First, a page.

The government will watch its step as it rolls back tax breaks and other incentives announced last year to help the economy tide over the blow of a worldwide recession, linking their exit to growth in the domestic economy in the coming months, Finance Minister Pranab Mukherjee said here on Friday.
He also signalled that the country’s most ambitious tax reform initiative—a comprehensive nationwide uniform goods and services tax (GST)—might miss its April 1, 2010 deadline as some contentious issues were yet to be resolved.
“I will present my views on the exit policy on fiscal stimulus packages at the G-20 meeting next Saturday,” Mukherjee (74) told the annual Hindustan Times Leadership Summit.
Finance ministers of G-20, the group of world’s elite economies are due to meet at St. Andrews, Scotland over the next weekend to discuss issues of a global financial regulatory architecture and economic growth in the aftermath of the financial meltdown that hit banks and lending worldwide.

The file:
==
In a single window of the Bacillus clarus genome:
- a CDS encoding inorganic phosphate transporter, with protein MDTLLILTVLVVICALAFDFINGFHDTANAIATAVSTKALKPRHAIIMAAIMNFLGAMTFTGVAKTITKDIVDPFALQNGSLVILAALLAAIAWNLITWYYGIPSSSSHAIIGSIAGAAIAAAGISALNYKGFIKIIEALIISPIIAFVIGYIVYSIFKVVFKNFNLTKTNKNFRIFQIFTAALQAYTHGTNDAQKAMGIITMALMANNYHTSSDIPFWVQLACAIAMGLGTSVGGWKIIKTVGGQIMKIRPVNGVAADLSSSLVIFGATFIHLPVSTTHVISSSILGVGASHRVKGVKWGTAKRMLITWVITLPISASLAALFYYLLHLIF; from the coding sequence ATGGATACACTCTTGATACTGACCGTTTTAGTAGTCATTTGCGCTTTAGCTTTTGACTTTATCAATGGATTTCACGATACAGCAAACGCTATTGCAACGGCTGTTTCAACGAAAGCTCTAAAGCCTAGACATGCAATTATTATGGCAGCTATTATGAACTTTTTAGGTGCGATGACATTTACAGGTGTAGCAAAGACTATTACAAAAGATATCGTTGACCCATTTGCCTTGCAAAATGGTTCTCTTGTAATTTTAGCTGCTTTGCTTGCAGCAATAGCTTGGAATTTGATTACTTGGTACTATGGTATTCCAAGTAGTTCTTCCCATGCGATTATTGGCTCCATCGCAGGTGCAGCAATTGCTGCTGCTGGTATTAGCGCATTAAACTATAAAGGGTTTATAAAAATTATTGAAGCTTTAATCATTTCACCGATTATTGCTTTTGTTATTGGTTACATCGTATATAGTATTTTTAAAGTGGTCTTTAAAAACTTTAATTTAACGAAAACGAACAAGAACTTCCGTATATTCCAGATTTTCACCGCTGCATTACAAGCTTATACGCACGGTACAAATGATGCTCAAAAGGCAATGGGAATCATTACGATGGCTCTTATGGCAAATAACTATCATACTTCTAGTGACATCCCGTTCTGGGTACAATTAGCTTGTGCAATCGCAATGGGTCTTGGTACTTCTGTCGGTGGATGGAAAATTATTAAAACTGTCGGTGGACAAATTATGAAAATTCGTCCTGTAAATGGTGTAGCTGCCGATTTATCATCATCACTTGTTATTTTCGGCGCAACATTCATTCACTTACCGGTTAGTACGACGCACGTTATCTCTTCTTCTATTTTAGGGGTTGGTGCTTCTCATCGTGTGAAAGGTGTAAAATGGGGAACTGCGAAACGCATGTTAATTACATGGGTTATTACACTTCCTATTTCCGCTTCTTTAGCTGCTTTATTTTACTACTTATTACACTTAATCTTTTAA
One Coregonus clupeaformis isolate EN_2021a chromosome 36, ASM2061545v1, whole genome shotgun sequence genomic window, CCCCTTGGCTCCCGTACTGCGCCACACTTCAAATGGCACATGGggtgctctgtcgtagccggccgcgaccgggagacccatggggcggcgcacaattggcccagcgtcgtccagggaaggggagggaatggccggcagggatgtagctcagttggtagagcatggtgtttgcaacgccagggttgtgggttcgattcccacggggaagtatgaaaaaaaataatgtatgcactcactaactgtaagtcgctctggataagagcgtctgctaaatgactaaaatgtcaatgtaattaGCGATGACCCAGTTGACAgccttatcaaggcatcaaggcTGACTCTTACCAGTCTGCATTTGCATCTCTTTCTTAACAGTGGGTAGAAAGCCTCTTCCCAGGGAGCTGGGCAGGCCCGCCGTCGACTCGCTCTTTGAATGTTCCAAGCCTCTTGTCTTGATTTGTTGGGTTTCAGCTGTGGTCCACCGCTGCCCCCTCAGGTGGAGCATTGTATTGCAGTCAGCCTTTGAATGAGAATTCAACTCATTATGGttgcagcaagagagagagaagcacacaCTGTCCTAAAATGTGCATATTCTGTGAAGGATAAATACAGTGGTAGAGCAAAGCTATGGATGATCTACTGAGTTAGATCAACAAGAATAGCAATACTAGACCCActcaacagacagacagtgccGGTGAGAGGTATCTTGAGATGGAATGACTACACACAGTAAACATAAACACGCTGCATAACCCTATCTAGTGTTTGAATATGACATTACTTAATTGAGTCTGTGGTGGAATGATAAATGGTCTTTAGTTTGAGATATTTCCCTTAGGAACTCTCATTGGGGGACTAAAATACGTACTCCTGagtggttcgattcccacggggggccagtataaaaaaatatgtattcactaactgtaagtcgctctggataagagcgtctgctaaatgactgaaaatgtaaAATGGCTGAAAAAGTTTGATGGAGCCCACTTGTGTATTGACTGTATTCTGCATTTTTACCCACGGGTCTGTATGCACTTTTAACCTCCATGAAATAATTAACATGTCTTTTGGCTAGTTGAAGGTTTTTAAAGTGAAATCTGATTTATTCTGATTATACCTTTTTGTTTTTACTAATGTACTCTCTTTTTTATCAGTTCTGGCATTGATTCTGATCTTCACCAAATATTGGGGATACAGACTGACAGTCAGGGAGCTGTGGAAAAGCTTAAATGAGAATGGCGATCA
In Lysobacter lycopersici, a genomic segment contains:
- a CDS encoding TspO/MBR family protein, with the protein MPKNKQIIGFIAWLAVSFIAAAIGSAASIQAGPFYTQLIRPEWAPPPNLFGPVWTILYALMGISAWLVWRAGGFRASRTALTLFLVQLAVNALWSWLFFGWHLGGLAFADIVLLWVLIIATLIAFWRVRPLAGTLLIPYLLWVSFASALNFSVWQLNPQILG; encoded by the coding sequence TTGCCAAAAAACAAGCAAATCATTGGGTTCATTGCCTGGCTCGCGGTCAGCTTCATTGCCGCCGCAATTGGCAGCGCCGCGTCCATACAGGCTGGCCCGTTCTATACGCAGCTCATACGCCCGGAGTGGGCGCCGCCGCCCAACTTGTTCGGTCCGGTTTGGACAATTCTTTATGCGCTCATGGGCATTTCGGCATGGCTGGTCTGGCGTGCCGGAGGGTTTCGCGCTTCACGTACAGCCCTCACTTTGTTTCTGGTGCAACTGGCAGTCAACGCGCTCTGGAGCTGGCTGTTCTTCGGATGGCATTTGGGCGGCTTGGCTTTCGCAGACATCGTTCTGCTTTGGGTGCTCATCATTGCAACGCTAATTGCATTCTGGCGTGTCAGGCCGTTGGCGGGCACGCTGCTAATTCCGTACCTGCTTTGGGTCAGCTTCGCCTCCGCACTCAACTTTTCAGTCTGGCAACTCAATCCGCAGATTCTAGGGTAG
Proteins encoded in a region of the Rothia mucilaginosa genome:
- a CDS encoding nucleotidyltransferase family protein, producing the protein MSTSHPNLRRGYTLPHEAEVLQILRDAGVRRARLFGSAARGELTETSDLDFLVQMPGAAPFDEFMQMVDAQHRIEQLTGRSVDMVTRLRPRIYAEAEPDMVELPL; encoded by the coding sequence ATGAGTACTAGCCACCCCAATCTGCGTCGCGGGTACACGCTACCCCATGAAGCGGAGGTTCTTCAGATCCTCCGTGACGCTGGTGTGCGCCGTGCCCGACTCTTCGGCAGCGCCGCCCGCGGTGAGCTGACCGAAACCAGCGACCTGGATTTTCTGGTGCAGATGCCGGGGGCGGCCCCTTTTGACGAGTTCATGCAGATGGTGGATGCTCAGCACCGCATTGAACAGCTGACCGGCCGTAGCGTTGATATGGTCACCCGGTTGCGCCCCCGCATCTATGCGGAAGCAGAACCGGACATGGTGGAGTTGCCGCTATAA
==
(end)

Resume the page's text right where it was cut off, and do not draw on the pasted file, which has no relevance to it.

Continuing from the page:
The government had announced a slew of tax breaks including a 4 per cent excise duty cut on several products amid the world economy’s worst slowdown in the last 80 years.
“I will have to watch the situation of progress in the second and third quarters after which I may be in a position to take a call,” Mukherjee said while addressing a session on ‘Reviving India’s economy: critical factors.’
On the proposed GST, which is envisaged to be a comprehensive value added tax on goods and services, Mukherjee said a consensus eluded states on some areas.
“In large areas we have been able to arrive at convergence of views. Constitutional amendments are required (for rolling out GST). I am trying to stick to the time schedule, but there could be some slippages,” he said.
States' finance ministers will be meeting Mukherjee next month, while an empowered group of Central ministers are working on a paper to lay down a plan.